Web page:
The subjects were randomly assigned to two training groups. Group A (n = 4) trained under normoxic condition (NC; 21% O2) for 2 hours/day, 3 days/week for 3 weeks while Group B (n = 4) used the same training protocol under hypoxic condition (HC; 15% O2). After each training period, five weeks of self-training under usual field conditions was implemented as a washout period. After the self-training, training conditions were switched from NC to HC in Group A, from HC to NC in Group B (Fig. 1). The work intensity during training was set to be at lactate threshold (LT) under each NC and HC. During each training session, heart rate (HR) was recorded to monitor the subjects' exercise stress (Polar CIC, Port Washington, NY). Also, plasma lactate ([La]) was analyzed by an enzymatic method (KDK lactate pro analyzer, Japan) during each training. Arterial oxygen saturation was measured by pulseoximetry (MicrO2, Siemens, Germany).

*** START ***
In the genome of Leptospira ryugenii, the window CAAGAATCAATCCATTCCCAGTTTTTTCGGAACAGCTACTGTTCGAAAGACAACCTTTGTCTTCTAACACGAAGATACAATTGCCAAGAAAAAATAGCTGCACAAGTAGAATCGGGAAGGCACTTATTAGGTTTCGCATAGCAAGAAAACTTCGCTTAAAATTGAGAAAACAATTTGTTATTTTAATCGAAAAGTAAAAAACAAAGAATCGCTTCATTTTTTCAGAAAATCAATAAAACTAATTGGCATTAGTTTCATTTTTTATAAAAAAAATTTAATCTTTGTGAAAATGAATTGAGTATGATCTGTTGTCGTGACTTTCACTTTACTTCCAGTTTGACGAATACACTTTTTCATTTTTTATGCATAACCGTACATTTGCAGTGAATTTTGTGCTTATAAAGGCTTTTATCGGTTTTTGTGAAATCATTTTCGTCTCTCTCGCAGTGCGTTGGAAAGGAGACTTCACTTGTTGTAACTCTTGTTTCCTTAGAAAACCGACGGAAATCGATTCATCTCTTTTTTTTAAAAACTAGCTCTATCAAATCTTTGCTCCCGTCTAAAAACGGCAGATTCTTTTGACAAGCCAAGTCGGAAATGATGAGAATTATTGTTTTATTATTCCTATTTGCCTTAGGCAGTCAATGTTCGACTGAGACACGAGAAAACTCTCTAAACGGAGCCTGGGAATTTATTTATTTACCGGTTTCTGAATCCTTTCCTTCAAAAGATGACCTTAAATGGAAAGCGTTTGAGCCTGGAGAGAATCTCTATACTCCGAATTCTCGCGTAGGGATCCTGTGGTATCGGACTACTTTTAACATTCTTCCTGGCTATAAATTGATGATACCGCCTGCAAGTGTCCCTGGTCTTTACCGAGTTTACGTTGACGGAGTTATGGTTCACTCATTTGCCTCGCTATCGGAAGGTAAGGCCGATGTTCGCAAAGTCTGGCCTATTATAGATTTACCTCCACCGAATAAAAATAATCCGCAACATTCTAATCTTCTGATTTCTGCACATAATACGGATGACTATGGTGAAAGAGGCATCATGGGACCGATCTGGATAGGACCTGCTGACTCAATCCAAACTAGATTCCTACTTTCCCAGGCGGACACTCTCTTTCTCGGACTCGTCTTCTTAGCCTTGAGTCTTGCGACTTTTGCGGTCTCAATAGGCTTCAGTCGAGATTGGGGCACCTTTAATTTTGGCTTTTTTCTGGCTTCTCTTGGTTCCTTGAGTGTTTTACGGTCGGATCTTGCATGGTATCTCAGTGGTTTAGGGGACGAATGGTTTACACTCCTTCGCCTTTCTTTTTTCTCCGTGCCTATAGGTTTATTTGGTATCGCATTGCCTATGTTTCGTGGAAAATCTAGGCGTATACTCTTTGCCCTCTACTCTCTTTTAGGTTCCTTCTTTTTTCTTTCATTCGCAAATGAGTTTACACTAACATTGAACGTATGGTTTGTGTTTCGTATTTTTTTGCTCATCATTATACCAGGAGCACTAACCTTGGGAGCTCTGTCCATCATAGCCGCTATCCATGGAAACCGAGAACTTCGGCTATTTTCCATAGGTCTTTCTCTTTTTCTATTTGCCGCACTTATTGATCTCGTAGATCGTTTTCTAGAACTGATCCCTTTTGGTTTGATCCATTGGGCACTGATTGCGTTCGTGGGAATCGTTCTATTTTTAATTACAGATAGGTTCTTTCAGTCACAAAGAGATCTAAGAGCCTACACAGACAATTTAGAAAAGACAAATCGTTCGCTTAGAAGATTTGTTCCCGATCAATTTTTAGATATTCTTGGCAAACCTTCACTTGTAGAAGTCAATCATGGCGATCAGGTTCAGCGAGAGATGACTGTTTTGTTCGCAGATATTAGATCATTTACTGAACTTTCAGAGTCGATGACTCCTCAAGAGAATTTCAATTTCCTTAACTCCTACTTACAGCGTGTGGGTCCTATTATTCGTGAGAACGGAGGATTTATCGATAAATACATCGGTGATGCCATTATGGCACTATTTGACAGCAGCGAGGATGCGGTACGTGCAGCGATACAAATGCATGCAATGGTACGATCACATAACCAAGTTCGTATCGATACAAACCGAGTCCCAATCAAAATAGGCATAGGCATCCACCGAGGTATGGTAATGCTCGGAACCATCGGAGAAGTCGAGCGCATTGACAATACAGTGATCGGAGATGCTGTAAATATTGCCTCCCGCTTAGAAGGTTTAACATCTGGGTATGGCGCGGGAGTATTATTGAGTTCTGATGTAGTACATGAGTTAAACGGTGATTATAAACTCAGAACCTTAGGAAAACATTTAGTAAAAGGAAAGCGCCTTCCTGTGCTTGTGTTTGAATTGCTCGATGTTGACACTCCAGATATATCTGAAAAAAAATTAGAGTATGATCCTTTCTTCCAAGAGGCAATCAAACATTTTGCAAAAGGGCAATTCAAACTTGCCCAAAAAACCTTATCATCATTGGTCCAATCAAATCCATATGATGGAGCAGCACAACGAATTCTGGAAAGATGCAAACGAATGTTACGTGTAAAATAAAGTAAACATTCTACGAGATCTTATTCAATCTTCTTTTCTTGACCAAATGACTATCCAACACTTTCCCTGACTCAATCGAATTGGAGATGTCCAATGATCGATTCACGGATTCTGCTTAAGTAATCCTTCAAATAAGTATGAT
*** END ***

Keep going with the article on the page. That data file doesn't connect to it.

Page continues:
We simulated HC in the training room by replacing O2 gas in the room air with N2 gas. HT was performed in the room at ambient fractional O2 concentration of 15 % (corresponding to an altitude of approximately 2500 m). O2 concentration in the room was maintained by the system's feed back mechanism which activated a fan that brought in fresh air from the outside whenever the O2 concentration in the room was lower than the O2 set point in the system. CO2 gas in the room was also monitored and the CO2 built up in the room was reduced by using CO2 scrubber. Several air conditioning systems ensured that there were no changes in room temperature and humidity during the training session. The complete set up for simulating normobaric hypoxia in the room was evaluated and approved for use with humans by a Norwegian governmental safety organization.
Bicycle exercise test was performed at sea level within one week before and after each training period for evaluating training effects. Subjects had a brachial arterial line and then rested for one hour prior to exercise. After the resting blood samples were taken, subjects moved on to the stationary bike (Lode, Netherlands).